The arrogance and hypocrisy is swirling around like a bunch of leaves and trash caught in the corner of a shopping plaza parking lot. He hopes if he swirls fast enough you won’t have time to clean it up.

 

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4 thoughts on ““Bright” lights. Dim minds.

  1. “…Logic and reason very well may be the ultimate authority on all matters of morality, but according to who?..”

    According to whoever is making a moral claim, assuming that is, they want their claim to have a rational basis.

    Anyone claiming a moral rule is objectively true or valid must apply that rule consistently throughout all areas of human affairs. That is what a ‘rule’ means. It means universally applicable.

    Therefore it really doesn’t matter if a moral rule is derived from emotion or god or reason – what matters is that we apply that moral rule universally and consistently. If the person claiming that moral rule is unable or unwilling to do that then their moral rule is a pile of BS.

    Example: murder is immoral …. but not when I do it.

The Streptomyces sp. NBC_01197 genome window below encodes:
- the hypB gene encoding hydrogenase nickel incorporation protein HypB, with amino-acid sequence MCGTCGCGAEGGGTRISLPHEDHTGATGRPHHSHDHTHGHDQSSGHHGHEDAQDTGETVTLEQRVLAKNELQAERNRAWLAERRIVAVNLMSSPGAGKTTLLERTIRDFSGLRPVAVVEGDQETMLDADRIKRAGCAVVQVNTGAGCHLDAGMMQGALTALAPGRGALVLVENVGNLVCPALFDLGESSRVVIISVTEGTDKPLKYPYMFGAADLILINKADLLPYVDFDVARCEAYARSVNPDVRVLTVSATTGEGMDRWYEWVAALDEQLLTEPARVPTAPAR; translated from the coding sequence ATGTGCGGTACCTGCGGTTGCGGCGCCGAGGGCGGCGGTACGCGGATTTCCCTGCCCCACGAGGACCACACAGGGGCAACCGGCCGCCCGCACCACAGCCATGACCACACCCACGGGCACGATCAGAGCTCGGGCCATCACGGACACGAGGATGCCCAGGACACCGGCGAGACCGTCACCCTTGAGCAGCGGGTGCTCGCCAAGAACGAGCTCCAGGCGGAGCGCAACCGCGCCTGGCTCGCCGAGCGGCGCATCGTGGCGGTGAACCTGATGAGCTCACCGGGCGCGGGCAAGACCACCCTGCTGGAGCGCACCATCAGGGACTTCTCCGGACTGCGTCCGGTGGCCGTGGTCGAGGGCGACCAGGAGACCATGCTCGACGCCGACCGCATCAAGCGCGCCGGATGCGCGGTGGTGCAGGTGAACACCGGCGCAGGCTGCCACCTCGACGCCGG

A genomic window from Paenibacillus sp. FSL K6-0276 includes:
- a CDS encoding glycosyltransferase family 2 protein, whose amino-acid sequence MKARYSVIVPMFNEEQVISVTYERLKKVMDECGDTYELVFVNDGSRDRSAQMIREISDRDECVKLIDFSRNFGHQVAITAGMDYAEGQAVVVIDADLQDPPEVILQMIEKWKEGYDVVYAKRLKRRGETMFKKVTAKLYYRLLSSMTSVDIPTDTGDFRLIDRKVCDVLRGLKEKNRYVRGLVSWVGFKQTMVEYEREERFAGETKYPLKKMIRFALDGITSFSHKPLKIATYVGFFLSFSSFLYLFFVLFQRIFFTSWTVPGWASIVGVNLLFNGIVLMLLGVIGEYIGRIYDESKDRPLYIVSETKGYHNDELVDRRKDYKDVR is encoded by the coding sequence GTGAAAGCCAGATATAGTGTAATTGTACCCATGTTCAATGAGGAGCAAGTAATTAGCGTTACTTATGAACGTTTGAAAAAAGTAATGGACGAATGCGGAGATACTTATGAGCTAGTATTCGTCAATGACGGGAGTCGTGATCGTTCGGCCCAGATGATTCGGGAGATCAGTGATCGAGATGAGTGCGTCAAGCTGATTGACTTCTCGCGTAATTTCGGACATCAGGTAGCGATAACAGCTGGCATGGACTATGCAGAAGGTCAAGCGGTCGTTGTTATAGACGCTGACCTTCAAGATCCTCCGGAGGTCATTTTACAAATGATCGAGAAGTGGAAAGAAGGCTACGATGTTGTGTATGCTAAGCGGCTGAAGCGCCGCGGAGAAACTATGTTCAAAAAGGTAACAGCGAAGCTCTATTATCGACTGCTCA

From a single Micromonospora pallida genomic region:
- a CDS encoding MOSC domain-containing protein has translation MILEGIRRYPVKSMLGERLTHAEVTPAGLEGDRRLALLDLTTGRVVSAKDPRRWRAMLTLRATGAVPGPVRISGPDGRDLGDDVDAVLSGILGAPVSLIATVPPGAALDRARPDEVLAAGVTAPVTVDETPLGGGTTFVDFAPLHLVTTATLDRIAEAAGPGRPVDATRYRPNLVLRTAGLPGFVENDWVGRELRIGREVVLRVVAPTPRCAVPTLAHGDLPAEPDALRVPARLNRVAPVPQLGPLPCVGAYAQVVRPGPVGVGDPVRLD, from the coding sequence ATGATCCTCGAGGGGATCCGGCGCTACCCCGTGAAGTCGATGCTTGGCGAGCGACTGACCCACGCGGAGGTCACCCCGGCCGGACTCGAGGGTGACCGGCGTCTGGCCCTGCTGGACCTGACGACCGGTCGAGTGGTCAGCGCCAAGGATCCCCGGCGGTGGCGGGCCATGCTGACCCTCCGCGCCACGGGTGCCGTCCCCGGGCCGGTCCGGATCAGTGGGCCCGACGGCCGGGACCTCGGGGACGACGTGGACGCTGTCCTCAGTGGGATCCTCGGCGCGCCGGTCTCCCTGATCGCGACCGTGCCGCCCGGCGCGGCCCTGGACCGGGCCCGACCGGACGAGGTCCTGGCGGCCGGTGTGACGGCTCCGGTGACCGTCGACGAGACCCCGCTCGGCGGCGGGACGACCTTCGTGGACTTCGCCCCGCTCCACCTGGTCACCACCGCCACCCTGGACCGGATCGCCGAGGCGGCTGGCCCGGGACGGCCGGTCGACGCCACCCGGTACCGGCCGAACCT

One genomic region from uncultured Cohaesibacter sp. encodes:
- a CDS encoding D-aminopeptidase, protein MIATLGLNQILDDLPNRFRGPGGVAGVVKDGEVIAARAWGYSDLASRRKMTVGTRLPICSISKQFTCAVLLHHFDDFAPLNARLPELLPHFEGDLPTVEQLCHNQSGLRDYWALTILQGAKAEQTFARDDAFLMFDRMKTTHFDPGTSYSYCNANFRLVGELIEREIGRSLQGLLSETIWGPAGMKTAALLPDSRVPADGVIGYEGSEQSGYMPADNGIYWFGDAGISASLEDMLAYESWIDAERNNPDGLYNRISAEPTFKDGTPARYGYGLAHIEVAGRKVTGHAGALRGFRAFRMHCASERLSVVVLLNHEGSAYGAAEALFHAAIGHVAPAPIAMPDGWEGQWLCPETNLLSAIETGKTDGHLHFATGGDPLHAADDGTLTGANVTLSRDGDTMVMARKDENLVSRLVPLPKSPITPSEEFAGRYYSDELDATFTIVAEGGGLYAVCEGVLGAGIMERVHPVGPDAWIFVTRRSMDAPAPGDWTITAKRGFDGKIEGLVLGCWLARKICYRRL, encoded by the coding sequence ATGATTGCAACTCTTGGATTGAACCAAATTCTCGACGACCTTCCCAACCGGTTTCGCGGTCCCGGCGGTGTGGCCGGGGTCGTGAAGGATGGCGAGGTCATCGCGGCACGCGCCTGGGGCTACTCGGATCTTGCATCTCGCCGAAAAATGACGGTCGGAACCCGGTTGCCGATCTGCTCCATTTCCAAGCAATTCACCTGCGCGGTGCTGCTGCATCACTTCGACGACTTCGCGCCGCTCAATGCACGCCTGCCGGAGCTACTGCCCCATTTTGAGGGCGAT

When you look at moral rules throughout history (and those who imposed them) you find there were never any moral rules at all. Instead there were just various groups (churches, governments etc) imposing a violent monopoly on the right to behave immorally….. all under the pretence of imposing moral rules. Most people miss the distinction because imposing moral rules means 100% of the population are not allowed to behave immorally, whereas imposing a violent monopoly on immoral behaviour means 99% of the population are not allowed to behave immorally.

    Dawkins is quite right to insist that rational debates are not diverted by pleas to emotion. Rational debates do not deny or dismiss emotion, they just acknowledge emotion for what it is: emotion.

    Claiming ‘feelings’ and claiming ‘objective truths’ are two different things. Neither are right or wrong without a context. They are either appropriate or inappropriate depending on whether you are having a heart to heart conversation or debating a subject philosophically. As a scientist/ philosopher (a rubbish one as it happens) Dawkins is right to insist on sticking to reason and evidence. For a philosopher/ scientist to rely on his feelings is like a pilot relying on his feelings to judge whether the plane has enough fuel to reach its next destination… or it’s like a mathematician relying on his feelings to answer the multiplication question 98,344 X 95,879

    “..People have feelings, and they are going to bring those feelings to any conversation that has to do with hard subjects, especially rape…. ”

    That’s fine, but if they debate based on feelings they are not being scientific or philosophical (rational).